A District Court judge in Indiana has granted a plaintiff’s motion to compel depositions in a Fair Credit Reporting Act and Fair Debt Collection Practices Act case that features a few interesting twists and turns. The judge also issued a warning to the plaintiff’s attorney because the defendant claims that the plaintiff has repeatedly refused requests for a settlement demand in the case.
A copy of the ruling in the case of Barker v. Midland Credit Management is available by clicking here.
The plaintiff already won a motion for summary judgment in state court in this case regarding the collectability of the account, but the attorney representing the defendant failed to report the entry of the adverse summary judgment ruling, so it mistakenly verified the account in response to dispute letters it received between the conclusion of the original case and when the complaint in this case was filed.
The plaintiff is seeking to depose dispute investigators, their supervisors, and the person responsible for credit reporting and the credit dispute policy at the defendant. The intended purpose of the depositions is to establish whether the compensation package for dispute investigators was tied to speed rather than accuracy.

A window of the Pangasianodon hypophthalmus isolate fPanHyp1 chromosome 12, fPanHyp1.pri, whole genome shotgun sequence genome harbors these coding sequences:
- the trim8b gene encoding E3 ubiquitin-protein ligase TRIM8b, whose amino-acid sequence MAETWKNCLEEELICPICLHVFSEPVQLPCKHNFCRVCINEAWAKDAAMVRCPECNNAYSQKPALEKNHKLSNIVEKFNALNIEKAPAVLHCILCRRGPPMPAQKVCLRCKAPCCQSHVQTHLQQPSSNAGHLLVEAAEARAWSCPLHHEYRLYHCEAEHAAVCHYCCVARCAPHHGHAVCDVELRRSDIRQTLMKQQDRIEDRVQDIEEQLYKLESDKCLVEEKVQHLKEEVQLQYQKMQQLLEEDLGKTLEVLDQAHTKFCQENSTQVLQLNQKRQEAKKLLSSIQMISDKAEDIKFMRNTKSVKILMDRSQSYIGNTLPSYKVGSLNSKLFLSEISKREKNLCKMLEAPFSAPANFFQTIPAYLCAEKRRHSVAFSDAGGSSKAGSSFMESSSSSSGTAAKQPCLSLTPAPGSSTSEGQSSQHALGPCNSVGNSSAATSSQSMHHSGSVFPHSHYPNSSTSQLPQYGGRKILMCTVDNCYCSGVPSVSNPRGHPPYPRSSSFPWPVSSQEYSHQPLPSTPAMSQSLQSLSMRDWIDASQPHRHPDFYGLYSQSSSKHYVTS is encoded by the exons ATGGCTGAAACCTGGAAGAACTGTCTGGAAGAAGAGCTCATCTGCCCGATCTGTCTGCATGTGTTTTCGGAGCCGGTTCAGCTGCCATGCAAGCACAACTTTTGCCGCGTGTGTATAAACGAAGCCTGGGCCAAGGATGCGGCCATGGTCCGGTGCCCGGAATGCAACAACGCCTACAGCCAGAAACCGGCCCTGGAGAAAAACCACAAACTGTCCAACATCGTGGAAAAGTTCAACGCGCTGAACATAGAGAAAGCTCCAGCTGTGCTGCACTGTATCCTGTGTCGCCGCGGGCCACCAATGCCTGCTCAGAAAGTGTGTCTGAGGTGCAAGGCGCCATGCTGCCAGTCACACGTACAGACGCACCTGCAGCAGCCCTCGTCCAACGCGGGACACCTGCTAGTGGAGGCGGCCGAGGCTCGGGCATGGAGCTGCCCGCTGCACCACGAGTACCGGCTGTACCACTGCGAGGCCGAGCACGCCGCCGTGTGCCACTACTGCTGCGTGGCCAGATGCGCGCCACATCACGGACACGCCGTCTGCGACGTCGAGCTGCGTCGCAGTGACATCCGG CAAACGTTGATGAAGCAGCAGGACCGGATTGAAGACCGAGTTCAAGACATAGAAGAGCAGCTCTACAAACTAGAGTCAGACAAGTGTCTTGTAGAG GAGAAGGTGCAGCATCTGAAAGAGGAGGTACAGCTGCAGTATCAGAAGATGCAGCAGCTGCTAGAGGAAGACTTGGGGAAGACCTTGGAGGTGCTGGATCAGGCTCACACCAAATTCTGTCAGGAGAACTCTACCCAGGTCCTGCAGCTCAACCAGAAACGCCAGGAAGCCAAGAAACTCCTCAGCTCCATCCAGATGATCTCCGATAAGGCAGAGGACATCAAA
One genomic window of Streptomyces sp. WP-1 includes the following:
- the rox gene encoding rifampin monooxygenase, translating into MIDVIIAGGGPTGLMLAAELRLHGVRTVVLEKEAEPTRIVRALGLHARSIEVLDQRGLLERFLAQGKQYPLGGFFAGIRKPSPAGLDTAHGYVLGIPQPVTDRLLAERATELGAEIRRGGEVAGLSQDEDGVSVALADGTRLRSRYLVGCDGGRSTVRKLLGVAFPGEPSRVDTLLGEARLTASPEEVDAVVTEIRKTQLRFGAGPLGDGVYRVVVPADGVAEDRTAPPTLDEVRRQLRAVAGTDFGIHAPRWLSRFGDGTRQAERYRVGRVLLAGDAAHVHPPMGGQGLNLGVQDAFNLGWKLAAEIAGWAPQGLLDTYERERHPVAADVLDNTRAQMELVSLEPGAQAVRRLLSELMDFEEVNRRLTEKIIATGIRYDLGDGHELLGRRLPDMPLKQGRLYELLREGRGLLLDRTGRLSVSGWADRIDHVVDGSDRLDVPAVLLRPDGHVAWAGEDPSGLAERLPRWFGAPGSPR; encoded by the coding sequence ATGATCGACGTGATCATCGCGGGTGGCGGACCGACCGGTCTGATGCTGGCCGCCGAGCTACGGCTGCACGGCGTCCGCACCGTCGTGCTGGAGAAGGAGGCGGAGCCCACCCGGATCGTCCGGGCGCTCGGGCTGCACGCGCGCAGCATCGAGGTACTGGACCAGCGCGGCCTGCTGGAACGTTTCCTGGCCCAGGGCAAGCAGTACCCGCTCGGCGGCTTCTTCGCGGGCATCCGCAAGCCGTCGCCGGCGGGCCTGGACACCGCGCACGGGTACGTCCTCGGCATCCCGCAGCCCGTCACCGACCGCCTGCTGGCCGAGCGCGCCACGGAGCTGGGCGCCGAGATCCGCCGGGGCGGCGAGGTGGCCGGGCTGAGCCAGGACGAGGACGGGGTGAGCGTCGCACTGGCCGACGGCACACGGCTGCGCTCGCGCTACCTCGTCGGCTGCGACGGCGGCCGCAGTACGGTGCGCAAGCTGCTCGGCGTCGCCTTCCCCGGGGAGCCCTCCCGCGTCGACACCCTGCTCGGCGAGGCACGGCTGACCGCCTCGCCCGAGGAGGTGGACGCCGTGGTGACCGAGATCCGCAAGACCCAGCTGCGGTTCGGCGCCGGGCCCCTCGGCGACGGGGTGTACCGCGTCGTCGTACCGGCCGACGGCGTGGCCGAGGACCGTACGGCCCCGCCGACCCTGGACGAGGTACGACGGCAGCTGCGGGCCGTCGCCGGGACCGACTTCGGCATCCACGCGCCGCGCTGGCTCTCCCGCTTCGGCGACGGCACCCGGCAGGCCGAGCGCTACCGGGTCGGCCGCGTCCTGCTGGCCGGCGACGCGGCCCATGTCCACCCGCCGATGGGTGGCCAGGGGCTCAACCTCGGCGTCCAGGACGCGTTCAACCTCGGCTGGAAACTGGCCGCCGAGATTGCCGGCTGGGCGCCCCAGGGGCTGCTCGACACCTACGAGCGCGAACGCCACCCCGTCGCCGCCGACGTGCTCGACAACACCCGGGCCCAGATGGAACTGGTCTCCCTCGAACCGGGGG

The defendant argued that the only actual damages claimed by the plaintiff were for the costs of postage in mailing the dispute letters and that the plaintiff is using the depositions to “ascertain the value of her claims, even though the Midland has provided all information and documents concerning the events at issue, including the complete credit reporting history for the account, spreadsheets showing Midland’s receipt and response to the dispute letters, and its policies and procedures for investigating credit reporting disputes.”
But Magistrate Judge Andrew P. Rodovich of the District Court for the Northern District of Indiana ruled that the depositions are necessary to determine if the defendant acted willfully and if there is a viable claim for punitive damages.